In I Kings (18:3-4), we are told that “Obadiah revered the Lord greatly. When Jezebel was killing off the prophets of the Lord, Obadiah had taken a hundred prophets and hidden them, fifty to a cave, and provided them with food and drink…”. In other words, Obadiah feared the Lord more than he feared the wicked King Ahab and Queen Jezebel who were Jewish. He saved 100 prophets at the risk of his own life.
When David and his men fled from King Saul, they received provisions from Ahimelekh son of Ahitub and the men of Nov, the priestly city. King Saul summons Ahimelekh and the men of Nov, berates them “And the king commanded the guards standing by: ‘Turn around and kill the priests of the Lord, for they are in league with David!’… But the king’s servants would not raise a hand to strike down the priests of the Lord” (I Samuel 22:17).
The Talmud Yerushalmi (Sanhedrin, Chapter 10) explains that the “servants” who refused King Saul’s direct orders were not simply soldiers; they were Avner his Chief of Staff and Amasa, another general. They “resigned their commission” even though the penalty could have been death. They did not take up arms against King Saul; they simply refused to participate. In other words, they acknowledged that the king had the legal right to execute people, but they would not participate in that unjust or excessive punishment.
In addition to these two biblical stories, Maimonides discusses our issue in his Mishneh Torah (Laws of Kings 3:9): “A person who annuls the decree of a [Jewish] king because he was engaged in performing a mitzvah, even a minor mitzvah, he is not liable: the words of the master [= God] and the words of the servant [=the king] – the words of the master take precedence. And there is no need to say that if the king decreed to annul a mitzvah, one does not listen to him”.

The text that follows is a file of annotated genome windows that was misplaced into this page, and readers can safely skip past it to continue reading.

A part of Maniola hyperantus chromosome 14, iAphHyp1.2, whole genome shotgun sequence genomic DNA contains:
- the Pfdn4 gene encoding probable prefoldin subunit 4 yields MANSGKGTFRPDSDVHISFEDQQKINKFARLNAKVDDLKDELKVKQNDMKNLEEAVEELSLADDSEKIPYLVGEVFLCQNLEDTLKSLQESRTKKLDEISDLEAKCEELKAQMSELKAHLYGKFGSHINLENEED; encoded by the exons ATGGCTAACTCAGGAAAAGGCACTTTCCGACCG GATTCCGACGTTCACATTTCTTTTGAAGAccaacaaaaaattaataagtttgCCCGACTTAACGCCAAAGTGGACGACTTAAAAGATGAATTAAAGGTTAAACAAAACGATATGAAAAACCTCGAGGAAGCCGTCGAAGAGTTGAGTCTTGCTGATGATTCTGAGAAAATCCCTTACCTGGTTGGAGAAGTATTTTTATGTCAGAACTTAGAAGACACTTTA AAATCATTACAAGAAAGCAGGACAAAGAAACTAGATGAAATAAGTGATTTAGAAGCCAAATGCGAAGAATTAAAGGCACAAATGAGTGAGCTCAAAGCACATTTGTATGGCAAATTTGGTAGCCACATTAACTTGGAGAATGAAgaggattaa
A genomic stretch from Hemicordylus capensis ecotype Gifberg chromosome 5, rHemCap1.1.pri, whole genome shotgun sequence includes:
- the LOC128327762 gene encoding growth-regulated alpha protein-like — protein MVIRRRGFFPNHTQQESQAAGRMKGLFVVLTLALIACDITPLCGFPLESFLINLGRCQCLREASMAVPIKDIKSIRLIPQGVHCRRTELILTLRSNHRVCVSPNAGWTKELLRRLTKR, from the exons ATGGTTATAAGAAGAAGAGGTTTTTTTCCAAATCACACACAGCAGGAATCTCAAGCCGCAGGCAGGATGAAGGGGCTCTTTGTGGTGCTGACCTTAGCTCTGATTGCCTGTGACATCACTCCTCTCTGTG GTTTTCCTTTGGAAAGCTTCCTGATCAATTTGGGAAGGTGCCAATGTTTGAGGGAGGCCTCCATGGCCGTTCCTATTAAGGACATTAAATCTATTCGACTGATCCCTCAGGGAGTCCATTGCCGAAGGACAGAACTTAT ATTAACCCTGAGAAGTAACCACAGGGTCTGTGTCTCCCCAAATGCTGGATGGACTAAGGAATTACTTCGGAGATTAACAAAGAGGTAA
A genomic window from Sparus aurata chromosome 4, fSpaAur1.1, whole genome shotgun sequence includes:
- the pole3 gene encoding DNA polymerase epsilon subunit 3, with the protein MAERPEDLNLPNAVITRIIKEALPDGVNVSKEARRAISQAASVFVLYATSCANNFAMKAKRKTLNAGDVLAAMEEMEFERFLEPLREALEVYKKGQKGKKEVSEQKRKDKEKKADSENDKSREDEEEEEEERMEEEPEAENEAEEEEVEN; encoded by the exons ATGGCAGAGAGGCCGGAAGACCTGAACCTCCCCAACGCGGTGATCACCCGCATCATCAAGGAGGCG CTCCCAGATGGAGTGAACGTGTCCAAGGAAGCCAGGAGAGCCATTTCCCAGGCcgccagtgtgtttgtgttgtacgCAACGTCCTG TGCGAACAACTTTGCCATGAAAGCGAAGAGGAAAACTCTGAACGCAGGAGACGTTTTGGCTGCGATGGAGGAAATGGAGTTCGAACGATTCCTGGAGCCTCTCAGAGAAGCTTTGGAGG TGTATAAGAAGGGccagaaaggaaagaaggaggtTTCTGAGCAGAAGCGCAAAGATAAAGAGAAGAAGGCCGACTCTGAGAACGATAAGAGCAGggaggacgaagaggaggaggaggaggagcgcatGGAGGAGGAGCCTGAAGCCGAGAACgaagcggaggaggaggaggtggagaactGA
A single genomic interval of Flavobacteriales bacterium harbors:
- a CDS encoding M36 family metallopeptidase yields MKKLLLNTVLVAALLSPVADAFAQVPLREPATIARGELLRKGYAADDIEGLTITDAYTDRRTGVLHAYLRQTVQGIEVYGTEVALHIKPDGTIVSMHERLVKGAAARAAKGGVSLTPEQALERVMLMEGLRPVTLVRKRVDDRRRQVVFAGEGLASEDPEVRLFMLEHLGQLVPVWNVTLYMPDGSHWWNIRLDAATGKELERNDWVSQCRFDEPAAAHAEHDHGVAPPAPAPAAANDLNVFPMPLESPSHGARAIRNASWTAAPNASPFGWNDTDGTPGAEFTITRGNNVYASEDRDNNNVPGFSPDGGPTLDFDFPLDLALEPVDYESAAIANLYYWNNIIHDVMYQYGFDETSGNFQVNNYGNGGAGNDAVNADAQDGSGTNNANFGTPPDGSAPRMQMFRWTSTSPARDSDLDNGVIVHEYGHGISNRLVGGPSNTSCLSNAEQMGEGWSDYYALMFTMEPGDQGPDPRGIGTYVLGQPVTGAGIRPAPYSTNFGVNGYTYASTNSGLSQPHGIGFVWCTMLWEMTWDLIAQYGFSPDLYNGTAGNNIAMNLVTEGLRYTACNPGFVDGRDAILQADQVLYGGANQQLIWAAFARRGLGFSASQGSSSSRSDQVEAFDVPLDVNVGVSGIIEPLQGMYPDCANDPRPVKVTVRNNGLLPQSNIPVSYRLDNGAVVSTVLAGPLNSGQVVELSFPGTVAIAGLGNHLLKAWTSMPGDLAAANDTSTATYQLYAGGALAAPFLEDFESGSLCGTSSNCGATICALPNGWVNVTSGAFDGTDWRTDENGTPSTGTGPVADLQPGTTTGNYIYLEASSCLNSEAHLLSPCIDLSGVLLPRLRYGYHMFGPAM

In other words, according to Maimonides and other sources, if a Jewish king – or a Jewish State which has the halakhic status of a Jewish king – orders a Jew to desecrate the Sabbath or to eat pig or to transgress a commandment – the Jew should refuse, since the words of God take precedence over the words of the Jewish king or the Jewish State.
However, it is clear that all such activities must be non-violent in nature, since one Jew is not allowed to strike another Jew. When Moses sees one Jew striking another in Egypt (Exodus 1:13), he says “Rasha (=evil one), why do you hit your fellow!” and the midrash comments: “Rabbi Yitzhak said: from this you learn that whoever hits his fellow, is called a rasha”. Similarly, Maimonides ruled that whoever hits his fellow Jew transgresses a negative commandment (Hovel Umazik 5:1).
In conclusion, I believe that Jewish law and tradition permit non-violent protest and civil disobedience, provided that those who engage in these actions are willing to face the consequences of their actions.
This article appeared in The Jerusalem Post on Monday, August 31, 2020.
David Golinkin is President of The Schechter Institutes, Inc. and President Emeritus of the Schechter Institute of Jewish Studies. For twenty years he served as Chair of the Va’ad Halakhah (Law Committee) of the Rabbinical Assembly which gives halakhic guidance to the Masorti Movement in Israel. He is the founder and director of the Institute of Applied Halakhah at Schechter and also directs the Center for Women in Jewish Law. Rabbi Professor Golinkin made aliyah in 1972, earning a BA in Jewish History and two teaching certificates from The Hebrew University in Jerusalem. He received an MA in Rabbinics and a PhD in Talmud from the Jewish Theological Seminary of America where he was also ordained as Rabbi. For a complete bio click here.